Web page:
Over at The Urge, the book of the month is A.F. Moritz's The New Measures. Arguing that Moritz's new collection—his 16th—finds the Toronto poet at "the height of his relevance," Stewart Cole's review is an impassioned response to readers who might dismiss Moritz's poetry as "highfalutin, full of empty portent." Cole's enthusiasm, however, runs a little wild at the peroration:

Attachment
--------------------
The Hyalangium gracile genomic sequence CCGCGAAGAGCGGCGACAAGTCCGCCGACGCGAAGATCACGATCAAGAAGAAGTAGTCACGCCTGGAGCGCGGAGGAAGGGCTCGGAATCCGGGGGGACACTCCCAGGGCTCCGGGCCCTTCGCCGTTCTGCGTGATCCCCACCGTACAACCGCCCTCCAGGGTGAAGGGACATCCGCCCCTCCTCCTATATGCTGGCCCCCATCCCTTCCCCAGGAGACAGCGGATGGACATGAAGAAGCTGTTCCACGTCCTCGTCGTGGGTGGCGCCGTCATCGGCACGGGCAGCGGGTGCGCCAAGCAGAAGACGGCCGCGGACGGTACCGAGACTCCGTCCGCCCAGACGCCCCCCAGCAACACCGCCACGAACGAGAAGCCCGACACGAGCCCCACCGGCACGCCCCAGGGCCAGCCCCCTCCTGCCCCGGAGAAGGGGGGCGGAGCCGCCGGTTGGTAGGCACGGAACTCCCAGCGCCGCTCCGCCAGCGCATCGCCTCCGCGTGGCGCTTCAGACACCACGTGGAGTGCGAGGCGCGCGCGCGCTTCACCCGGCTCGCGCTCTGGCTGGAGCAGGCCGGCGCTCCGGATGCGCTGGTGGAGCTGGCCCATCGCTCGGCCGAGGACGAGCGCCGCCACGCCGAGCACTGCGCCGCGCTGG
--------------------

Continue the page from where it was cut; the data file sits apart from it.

It’s become fashionable in certain circles to pretend we’ve moved on from the potent mix of difficulty and seriousness that work like Moritz’s embodies, and to regard poetry that doesn’t ‘entertain’ us in a fairly immediate way as musty and/or indulgent. This attitude has helped lead to the current burgeoning of work dripping with showy metropolitanism and pop-cultural references, desperate to claim its relevance in negotiating our late-capitalist funhouse, but too often mistaking capitulation for critique. Moritz, on the other hand, simply doesn’t seem interested in the coveted proverbial ‘audience that doesn’t usually read poetry’, and his critique consists of ignoring our market-driven culture’s many hollow frivolities and instead cutting at the universal urgencies often obscured by such clutter.